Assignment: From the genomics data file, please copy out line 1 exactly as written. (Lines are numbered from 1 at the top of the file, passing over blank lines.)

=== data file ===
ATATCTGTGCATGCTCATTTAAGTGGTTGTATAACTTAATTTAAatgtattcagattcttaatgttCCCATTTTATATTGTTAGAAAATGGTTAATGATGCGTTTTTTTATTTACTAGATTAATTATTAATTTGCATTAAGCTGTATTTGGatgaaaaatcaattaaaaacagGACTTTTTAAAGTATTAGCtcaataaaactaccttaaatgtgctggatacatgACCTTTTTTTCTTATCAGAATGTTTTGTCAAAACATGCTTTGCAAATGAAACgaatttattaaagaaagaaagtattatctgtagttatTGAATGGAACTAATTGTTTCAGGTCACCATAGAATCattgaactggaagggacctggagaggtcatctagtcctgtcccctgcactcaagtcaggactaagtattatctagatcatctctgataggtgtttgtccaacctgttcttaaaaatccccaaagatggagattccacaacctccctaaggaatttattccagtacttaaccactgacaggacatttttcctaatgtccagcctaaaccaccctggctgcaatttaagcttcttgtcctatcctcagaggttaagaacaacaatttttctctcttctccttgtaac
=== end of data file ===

ATATCTGTGCATGCTCATTTAAGTGGTTGTATAACTTAATTTAAatgtattcagattcttaatgttCCCATTTTATATTGTTAGAAAATGGTTAATGATGCGTTTTTTTATTTACTAGATTAATTATTAATTTGCATTAAGCTGTATTTGGatgaaaaatcaattaaaaacagGACTTTTTAAAGTATTAGCtcaataaaactaccttaaatgtgctggatacatgACCTTTTTTTCTTATCAGAATGTTTTGTCAAAACATGCTTTGCAAATGAAACgaatttattaaagaaagaaagtattatctgtagttatTGAATGGAACTAATTGTTTCAGGTCACCATAGAATCattgaactggaagggacctggagaggtcatctagtcctgtcccctgcactcaagtcaggactaagtattatctagatcatctctgataggtgtttgtccaacctgttcttaaaaatccccaaagatggagattccacaacctccctaaggaatttattccagtacttaaccactgacaggacatttttcctaatgtccagcctaaaccaccctggctgcaatttaagcttcttgtcctatcctcagaggttaagaacaacaatttttctctcttctccttgtaac